Decent, uncomplicated HOG that’s light on plot.

Hidden object games are a dime a dozen, so it’s no surprise that now and then you’ll run into one that “takes inspiration” from a popular movie or book in order to stand out from the crowd. After a recent, rather unpleasant run-in with vampires and angsty teenage girls I greeted the opportunity to attend a Great Magic School with a cringe. Was I now to be subjected to a half-baked, paper-thin “Harry Potter” rip-off as well? Fortunately, I was not; Mysteries of Magic Island isn’t great but it’s pretty good, and there’s no connection to Mr. Potter and the gang anywhere to be found.

Things get rolling right away after a short, pre-game introduction delivers the game’s very basic premise. As an applicant at the aforementioned Great Magic School, you’re sent away to Magic Island with a simple task: Prove your worth by getting back home. Many try but few succeed, which is unfortunate for those who fail because the options are either get off the island or die trying. On the other hand, we’re not signing up for swimming lessons here. This is the Great Magic School, so I suppose it’s only reasonable that they want to be sure of your potential before they let you in.

After a brief tutorial in which you collect your wizard’s hat (no robe, sorry) and a few other essentials, you’re sent to Magic Island through a one-way portal and the game begins for real. The first thing you’ll notice is that the island, despite the ominous undertone, is kind of a nice place. It’s a tropical locale with plenty of scenic vistas to take in, not to mention a rather upbeat soundtrack, all of which belies the inherent unpleasantness of “escape or die.” In fact, that threat notwithstanding, Mysteries of Magic Island is a bright, light-hearted game, and the implied gloominess of the plot is quickly forgotten.

Mysteries of Magic Island

Game mechanics are very straightforward, with lots of hidden object searching broken up by occasional puzzles that run the gamut from fairly original to very well trodden. Visuals are colorful and attractive, if not exactly breathtaking, and the music, as mentioned, is generic but decent, especially in the latter half of the game, when it shifts to a slower, more moody ambiance.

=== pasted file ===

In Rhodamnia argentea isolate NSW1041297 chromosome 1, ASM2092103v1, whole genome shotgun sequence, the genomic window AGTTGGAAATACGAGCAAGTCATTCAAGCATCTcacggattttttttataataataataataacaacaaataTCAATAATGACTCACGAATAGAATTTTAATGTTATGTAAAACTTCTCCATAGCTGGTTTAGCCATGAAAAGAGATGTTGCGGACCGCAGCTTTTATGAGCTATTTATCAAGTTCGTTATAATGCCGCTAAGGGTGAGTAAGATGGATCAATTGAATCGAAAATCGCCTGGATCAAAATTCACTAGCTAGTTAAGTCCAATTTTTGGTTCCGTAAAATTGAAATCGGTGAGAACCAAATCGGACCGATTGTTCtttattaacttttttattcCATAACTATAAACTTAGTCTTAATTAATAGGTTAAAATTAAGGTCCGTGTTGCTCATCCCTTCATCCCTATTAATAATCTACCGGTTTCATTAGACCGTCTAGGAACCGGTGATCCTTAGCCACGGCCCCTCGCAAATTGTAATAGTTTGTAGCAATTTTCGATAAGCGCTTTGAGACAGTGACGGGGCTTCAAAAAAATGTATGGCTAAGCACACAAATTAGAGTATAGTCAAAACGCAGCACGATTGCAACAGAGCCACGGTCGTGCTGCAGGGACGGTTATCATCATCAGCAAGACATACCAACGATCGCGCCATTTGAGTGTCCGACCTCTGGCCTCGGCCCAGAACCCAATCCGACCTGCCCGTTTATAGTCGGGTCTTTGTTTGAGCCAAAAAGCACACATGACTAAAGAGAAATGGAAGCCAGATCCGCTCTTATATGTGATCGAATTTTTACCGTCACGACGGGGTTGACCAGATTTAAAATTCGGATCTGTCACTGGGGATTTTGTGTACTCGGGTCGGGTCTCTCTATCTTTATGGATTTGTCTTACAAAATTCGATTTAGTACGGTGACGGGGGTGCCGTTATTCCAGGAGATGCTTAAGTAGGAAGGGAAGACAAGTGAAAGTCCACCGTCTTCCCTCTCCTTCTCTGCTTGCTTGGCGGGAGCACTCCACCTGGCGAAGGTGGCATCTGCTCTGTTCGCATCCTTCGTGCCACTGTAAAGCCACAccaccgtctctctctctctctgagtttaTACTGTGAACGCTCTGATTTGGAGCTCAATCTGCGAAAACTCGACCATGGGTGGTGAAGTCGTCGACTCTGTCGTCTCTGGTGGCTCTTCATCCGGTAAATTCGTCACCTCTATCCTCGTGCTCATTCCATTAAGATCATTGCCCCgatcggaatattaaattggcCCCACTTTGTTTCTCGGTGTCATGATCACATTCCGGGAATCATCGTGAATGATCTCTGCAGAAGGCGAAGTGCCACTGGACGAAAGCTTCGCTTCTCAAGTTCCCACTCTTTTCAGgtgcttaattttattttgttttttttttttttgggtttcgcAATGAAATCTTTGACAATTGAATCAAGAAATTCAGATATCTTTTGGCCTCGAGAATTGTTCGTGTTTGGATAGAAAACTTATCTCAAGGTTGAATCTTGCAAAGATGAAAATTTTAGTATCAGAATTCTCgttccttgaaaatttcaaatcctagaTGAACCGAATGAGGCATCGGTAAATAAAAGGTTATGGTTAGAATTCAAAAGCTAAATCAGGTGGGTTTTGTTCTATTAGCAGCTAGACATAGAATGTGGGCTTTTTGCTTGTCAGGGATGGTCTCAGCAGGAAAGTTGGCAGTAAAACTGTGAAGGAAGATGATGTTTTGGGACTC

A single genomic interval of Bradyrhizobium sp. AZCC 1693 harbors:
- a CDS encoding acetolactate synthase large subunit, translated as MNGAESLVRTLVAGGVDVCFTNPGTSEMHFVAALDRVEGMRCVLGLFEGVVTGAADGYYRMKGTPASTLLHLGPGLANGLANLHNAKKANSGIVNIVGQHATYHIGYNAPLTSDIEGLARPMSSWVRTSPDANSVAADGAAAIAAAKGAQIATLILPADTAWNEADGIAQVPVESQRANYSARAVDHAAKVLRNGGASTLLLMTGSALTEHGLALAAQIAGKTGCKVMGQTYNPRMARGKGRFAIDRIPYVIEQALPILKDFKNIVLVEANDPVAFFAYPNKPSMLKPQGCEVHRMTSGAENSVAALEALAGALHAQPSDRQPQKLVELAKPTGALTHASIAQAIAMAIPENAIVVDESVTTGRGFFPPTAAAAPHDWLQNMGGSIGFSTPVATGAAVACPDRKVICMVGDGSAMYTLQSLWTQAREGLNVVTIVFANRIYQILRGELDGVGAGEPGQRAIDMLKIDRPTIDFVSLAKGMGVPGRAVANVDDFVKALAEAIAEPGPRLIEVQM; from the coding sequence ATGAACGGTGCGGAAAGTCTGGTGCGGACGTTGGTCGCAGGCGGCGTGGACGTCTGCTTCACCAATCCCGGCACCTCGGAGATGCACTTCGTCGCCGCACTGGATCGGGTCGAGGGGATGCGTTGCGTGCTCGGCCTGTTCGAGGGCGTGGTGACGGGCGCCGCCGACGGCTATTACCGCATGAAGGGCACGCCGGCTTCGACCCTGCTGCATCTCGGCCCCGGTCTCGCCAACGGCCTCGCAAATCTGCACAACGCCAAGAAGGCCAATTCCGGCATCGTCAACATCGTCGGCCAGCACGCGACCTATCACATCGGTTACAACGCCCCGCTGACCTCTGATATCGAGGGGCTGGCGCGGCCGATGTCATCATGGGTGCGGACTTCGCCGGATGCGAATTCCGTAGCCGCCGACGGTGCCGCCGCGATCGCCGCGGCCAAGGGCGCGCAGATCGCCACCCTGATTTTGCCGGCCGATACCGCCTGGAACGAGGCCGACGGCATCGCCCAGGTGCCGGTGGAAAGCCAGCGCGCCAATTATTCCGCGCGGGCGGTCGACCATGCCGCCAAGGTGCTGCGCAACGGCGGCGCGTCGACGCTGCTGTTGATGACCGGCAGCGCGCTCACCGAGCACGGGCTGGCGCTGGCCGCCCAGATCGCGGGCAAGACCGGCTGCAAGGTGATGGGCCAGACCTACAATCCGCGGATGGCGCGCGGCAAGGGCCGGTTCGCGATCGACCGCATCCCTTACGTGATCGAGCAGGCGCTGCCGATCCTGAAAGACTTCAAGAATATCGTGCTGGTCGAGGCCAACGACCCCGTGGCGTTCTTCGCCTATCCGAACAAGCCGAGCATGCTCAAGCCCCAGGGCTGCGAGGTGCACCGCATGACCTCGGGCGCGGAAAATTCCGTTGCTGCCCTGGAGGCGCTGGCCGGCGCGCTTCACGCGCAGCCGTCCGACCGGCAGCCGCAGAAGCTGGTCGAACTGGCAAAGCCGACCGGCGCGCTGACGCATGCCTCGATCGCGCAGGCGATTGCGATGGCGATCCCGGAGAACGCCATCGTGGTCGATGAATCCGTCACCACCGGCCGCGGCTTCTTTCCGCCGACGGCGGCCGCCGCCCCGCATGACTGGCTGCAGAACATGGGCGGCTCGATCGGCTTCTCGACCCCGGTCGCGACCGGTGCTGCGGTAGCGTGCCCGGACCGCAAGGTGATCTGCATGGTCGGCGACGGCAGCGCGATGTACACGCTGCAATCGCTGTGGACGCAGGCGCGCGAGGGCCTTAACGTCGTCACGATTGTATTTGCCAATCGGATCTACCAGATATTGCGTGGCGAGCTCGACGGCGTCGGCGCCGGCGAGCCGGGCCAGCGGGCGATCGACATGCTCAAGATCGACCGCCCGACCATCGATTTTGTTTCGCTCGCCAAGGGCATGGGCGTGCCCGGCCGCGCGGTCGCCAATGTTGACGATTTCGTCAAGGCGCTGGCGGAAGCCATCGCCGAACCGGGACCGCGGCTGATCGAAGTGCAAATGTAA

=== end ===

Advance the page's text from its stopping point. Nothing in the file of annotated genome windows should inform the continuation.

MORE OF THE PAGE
Two skill levels are available, Normal or Advanced, and for this game I’d strongly recommend Normal mode. Like many hidden object games, Mysteries of Magic Island requires a fair bit of movement between areas to collect items, brew potions or learn spells, and while the “magic notebook” does a good job of detailing the tasks at hand, indicating where to go to actually accomplish those tasks is left up to the map – if, and only if, the game is in Normal mode. In Advanced mode, it displays only the location of the player, and while some gamers may enjoy running back and forth between scenes looking for the next step forward, those who don’t – like me – can avoid the hassle by simply avoiding Advanced.

The map offers a clear illustration of Magic Island’s locations, but what it doesn’t do is provide a way to travel directly between them. The game is laid out in an almost entirely linear fashion, which can make things a little aggravating because you’ll have to head back to the same spot near the start of the game several times as you play. On the other hand, Magic Island is a pretty small place and the layout is simple to follow, so although the running around is unavoidable, it’s not quite as pointlessly time-consuming as it initially seems.

Mysteries of Magic Island

The presentation is marred by two or three spelling errors, which still leaves it far from the worst translational train wreck I’ve run into, but is otherwise very solid. The story, on the other hand, is beyond flimsy; the “magic school” angle may or may not be a little bit of Hogwarts bandwagon-hopping but the truth is that for all the difference it makes, your trip to the land of elemental magic could be fueled by just about any excuse. To put a more positive spin on it, Mysteries of Magic Island avoids becoming a cheap rip-off by simply dropping any semblance of worthwhile story whatsoever. This is the kind of plot design that’s done on the way to lunch – which is being eaten at the cafeteria down the hall.

But that’s not necessarily a complaint. There are times when an absent plot is better than an awful one, especially those that are just trying to cash in on whatever movie, book or television series happens to be hot that week. Unique, moving and memorable experiences are always preferable, but most of the time we have to settle for merely good; the solid, decent games that aren’t going to change our lives but do give us a few pleasurable hours of enjoyable, uncomplicated diversion. That’s exactly what Mysteries of Magic Island does. It won’t satisfy anyone looking for a J.K. Rowling-esque fix, but as an excuse to go object-hunting and puzzle-solving in an exotic, otherworldly locale, it’s not bad at all.